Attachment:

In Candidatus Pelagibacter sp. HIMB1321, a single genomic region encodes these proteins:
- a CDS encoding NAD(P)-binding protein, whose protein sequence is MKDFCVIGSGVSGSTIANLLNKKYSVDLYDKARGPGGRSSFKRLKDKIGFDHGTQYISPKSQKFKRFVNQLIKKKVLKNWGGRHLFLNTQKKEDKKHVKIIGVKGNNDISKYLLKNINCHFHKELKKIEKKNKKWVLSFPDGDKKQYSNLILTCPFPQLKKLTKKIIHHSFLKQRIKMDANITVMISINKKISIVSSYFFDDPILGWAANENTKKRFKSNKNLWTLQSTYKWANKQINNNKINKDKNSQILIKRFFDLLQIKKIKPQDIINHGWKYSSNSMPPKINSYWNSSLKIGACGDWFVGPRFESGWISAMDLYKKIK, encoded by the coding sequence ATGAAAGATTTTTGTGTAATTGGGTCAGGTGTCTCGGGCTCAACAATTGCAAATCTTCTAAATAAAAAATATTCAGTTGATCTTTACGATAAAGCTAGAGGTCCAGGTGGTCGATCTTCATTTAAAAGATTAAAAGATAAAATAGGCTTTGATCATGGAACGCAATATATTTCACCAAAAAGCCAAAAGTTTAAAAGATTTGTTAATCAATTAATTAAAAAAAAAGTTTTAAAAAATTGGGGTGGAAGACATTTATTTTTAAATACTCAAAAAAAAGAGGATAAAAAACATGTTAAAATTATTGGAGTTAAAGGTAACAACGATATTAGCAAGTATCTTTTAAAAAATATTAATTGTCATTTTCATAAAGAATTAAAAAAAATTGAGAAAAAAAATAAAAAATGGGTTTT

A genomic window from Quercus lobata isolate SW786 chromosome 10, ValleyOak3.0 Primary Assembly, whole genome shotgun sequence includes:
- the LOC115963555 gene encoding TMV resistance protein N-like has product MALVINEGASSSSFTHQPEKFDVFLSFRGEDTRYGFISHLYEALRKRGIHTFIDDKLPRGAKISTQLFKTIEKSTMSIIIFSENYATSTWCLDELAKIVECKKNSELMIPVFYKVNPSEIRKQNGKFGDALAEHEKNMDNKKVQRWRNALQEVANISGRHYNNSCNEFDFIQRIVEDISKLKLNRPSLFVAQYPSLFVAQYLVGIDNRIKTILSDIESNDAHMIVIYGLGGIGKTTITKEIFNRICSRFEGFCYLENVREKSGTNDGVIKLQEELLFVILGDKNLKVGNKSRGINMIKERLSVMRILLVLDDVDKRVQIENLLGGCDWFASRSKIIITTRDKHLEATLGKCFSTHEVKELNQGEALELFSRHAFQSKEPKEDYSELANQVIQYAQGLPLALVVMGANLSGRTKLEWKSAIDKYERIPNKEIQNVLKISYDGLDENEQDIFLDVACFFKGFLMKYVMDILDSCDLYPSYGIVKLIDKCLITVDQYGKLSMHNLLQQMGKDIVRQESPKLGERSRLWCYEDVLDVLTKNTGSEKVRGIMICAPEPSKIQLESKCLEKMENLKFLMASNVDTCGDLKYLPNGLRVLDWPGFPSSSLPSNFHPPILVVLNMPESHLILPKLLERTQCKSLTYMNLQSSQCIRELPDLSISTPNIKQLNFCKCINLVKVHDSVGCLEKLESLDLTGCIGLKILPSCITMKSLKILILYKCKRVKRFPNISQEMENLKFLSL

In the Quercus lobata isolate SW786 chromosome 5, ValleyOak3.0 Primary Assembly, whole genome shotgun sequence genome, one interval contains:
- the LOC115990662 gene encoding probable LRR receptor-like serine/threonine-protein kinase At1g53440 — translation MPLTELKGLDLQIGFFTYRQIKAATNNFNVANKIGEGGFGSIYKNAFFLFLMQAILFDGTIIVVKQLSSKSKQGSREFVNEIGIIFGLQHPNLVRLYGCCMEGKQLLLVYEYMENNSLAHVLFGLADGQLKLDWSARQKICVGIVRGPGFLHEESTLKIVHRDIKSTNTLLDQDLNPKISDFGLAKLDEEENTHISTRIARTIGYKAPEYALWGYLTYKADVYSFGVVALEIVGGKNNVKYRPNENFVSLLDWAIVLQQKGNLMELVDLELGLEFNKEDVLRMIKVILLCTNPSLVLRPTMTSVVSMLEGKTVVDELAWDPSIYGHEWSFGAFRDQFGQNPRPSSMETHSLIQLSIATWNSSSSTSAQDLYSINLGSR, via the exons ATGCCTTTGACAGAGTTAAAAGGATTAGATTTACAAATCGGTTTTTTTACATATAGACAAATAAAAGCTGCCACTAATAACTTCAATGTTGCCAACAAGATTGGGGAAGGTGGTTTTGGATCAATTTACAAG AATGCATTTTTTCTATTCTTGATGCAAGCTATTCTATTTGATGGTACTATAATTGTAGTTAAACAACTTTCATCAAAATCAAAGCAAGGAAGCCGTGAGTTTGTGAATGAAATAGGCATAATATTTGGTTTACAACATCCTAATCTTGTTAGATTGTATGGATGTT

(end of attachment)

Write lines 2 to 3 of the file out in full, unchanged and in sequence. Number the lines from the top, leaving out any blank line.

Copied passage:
- a CDS encoding NAD(P)-binding protein, whose protein sequence is MKDFCVIGSGVSGSTIANLLNKKYSVDLYDKARGPGGRSSFKRLKDKIGFDHGTQYISPKSQKFKRFVNQLIKKKVLKNWGGRHLFLNTQKKEDKKHVKIIGVKGNNDISKYLLKNINCHFHKELKKIEKKNKKWVLSFPDGDKKQYSNLILTCPFPQLKKLTKKIIHHSFLKQRIKMDANITVMISINKKISIVSSYFFDDPILGWAANENTKKRFKSNKNLWTLQSTYKWANKQINNNKINKDKNSQILIKRFFDLLQIKKIKPQDIINHGWKYSSNSMPPKINSYWNSSLKIGACGDWFVGPRFESGWISAMDLYKKIK, encoded by the coding sequence ATGAAAGATTTTTGTGTAATTGGGTCAGGTGTCTCGGGCTCAACAATTGCAAATCTTCTAAATAAAAAATATTCAGTTGATCTTTACGATAAAGCTAGAGGTCCAGGTGGTCGATCTTCATTTAAAAGATTAAAAGATAAAATAGGCTTTGATCATGGAACGCAATATATTTCACCAAAAAGCCAAAAGTTTAAAAGATTTGTTAATCAATTAATTAAAAAAAAAGTTTTAAAAAATTGGGGTGGAAGACATTTATTTTTAAATACTCAAAAAAAAGAGGATAAAAAACATGTTAAAATTATTGGAGTTAAAGGTAACAACGATATTAGCAAGTATCTTTTAAAAAATATTAATTGTCATTTTCATAAAGAATTAAAAAAAATTGAGAAAAAAAATAAAAAATGGGTTTT

A genomic window from Quercus lobata isolate SW786 chromosome 10, ValleyOak3.0 Primary Assembly, whole genome shotgun sequence includes: